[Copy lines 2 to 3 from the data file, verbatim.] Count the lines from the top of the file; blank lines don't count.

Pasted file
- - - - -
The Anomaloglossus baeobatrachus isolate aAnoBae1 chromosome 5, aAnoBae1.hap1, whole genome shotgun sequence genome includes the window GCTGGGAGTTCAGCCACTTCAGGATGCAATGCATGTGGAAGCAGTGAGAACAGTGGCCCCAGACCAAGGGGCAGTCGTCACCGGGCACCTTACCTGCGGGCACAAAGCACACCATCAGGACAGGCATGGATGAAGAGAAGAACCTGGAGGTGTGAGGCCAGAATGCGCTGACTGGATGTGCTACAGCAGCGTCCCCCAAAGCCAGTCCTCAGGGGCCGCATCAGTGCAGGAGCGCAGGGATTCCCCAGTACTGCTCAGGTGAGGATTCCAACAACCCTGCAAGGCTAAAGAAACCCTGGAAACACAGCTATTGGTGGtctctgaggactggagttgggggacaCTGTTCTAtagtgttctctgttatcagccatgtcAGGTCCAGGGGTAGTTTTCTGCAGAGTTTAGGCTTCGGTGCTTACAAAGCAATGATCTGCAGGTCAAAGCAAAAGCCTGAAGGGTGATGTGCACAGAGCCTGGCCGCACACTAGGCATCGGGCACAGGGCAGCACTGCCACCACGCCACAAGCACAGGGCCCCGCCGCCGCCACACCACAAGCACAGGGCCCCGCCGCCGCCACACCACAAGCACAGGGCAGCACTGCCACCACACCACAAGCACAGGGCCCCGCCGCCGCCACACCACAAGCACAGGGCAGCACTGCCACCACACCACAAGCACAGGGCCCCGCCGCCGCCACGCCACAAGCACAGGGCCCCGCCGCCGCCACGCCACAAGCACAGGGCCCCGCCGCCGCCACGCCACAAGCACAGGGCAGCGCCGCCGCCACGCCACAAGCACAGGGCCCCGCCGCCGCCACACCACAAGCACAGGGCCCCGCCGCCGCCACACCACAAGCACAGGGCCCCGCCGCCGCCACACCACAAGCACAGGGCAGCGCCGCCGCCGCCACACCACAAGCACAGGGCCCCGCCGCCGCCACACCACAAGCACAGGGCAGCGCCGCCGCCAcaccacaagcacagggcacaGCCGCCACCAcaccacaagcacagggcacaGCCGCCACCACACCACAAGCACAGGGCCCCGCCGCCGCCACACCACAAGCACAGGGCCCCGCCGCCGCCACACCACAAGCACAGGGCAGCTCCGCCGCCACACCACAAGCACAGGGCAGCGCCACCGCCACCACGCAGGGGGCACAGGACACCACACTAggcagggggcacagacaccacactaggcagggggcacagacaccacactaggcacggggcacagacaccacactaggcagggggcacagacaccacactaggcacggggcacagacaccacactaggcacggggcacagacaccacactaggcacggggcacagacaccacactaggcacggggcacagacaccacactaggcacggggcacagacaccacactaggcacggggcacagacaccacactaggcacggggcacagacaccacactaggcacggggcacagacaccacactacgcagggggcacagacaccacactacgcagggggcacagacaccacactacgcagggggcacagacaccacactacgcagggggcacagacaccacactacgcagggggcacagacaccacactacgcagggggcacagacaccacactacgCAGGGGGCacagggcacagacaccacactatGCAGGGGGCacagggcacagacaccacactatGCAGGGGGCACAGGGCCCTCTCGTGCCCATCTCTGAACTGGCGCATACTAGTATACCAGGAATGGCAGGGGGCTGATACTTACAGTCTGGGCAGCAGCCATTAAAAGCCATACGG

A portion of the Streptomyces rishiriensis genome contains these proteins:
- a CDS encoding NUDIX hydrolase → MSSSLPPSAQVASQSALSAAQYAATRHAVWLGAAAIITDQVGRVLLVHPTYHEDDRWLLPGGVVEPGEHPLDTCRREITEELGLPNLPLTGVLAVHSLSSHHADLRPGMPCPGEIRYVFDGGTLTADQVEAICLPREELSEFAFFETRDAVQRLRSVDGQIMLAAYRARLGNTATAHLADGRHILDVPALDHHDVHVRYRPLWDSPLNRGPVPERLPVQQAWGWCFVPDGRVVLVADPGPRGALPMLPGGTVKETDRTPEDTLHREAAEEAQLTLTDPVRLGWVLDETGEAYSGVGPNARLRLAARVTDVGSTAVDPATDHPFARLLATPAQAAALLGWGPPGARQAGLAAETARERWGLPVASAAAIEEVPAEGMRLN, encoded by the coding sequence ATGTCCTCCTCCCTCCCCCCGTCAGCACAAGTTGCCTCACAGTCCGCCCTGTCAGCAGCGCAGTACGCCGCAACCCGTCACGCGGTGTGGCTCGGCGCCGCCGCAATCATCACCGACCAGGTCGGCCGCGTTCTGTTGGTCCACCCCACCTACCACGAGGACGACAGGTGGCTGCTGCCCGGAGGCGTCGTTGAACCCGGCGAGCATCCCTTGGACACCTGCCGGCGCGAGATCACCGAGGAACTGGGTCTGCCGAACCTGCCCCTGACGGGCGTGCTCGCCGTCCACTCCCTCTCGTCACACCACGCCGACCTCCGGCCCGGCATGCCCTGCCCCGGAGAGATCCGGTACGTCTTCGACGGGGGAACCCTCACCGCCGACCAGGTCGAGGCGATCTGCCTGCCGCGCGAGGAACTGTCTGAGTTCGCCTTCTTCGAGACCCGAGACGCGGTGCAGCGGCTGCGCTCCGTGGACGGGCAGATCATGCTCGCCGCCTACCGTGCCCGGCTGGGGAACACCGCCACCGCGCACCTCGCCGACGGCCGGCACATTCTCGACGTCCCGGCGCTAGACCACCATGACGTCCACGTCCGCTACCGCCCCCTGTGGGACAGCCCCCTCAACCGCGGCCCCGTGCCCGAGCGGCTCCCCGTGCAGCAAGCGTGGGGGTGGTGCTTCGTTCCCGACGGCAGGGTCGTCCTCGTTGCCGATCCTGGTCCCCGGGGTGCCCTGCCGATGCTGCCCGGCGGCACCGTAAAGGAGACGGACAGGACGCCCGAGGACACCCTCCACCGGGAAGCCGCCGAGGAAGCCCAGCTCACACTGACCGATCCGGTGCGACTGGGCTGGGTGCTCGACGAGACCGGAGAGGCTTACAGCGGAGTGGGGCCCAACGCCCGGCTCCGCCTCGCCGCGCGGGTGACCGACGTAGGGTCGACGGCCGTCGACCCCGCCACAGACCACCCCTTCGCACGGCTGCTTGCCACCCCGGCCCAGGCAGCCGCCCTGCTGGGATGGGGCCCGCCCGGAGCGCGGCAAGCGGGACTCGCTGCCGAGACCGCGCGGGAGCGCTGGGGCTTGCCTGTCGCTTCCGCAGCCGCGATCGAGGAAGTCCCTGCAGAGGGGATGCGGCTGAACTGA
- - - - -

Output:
A portion of the Streptomyces rishiriensis genome contains these proteins:
- a CDS encoding NUDIX hydrolase → MSSSLPPSAQVASQSALSAAQYAATRHAVWLGAAAIITDQVGRVLLVHPTYHEDDRWLLPGGVVEPGEHPLDTCRREITEELGLPNLPLTGVLAVHSLSSHHADLRPGMPCPGEIRYVFDGGTLTADQVEAICLPREELSEFAFFETRDAVQRLRSVDGQIMLAAYRARLGNTATAHLADGRHILDVPALDHHDVHVRYRPLWDSPLNRGPVPERLPVQQAWGWCFVPDGRVVLVADPGPRGALPMLPGGTVKETDRTPEDTLHREAAEEAQLTLTDPVRLGWVLDETGEAYSGVGPNARLRLAARVTDVGSTAVDPATDHPFARLLATPAQAAALLGWGPPGARQAGLAAETARERWGLPVASAAAIEEVPAEGMRLN, encoded by the coding sequence ATGTCCTCCTCCCTCCCCCCGTCAGCACAAGTTGCCTCACAGTCCGCCCTGTCAGCAGCGCAGTACGCCGCAACCCGTCACGCGGTGTGGCTCGGCGCCGCCGCAATCATCACCGACCAGGTCGGCCGCGTTCTGTTGGTCCACCCCACCTACCACGAGGACGACAGGTGGCTGCTGCCCGGAGGCGTCGTTGAACCCGGCGAGCATCCCTTGGACACCTGCCGGCGCGAGATCACCGAGGAACTGGGTCTGCCGAACCTGCCCCTGACGGGCGTGCTCGCCGTCCACTCCCTCTCGTCACACCACGCCGACCTCCGGCCCGGCATGCCCTGCCCCGGAGAGATCCGGTACGTCTTCGACGGGGGAACCCTCACCGCCGACCAGGTCGAGGCGATCTGCCTGCCGCGCGAGGAACTGTCTGAGTTCGCCTTCTTCGAGACCCGAGACGCGGTGCAGCGGCTGCGCTCCGTGGACGGGCAGATCATGCTCGCCGCCTACCGTGCCCGGCTGGGGAACACCGCCACCGCGCACCTCGCCGACGGCCGGCACATTCTCGACGTCCCGGCGCTAGACCACCATGACGTCCACGTCCGCTACCGCCCCCTGTGGGACAGCCCCCTCAACCGCGGCCCCGTGCCCGAGCGGCTCCCCGTGCAGCAAGCGTGGGGGTGGTGCTTCGTTCCCGACGGCAGGGTCGTCCTCGTTGCCGATCCTGGTCCCCGGGGTGCCCTGCCGATGCTGCCCGGCGGCACCGTAAAGGAGACGGACAGGACGCCCGAGGACACCCTCCACCGGGAAGCCGCCGAGGAAGCCCAGCTCACACTGACCGATCCGGTGCGACTGGGCTGGGTGCTCGACGAGACCGGAGAGGCTTACAGCGGAGTGGGGCCCAACGCCCGGCTCCGCCTCGCCGCGCGGGTGACCGACGTAGGGTCGACGGCCGTCGACCCCGCCACAGACCACCCCTTCGCACGGCTGCTTGCCACCCCGGCCCAGGCAGCCGCCCTGCTGGGATGGGGCCCGCCCGGAGCGCGGCAAGCGGGACTCGCTGCCGAGACCGCGCGGGAGCGCTGGGGCTTGCCTGTCGCTTCCGCAGCCGCGATCGAGGAAGTCCCTGCAGAGGGGATGCGGCTGAACTGA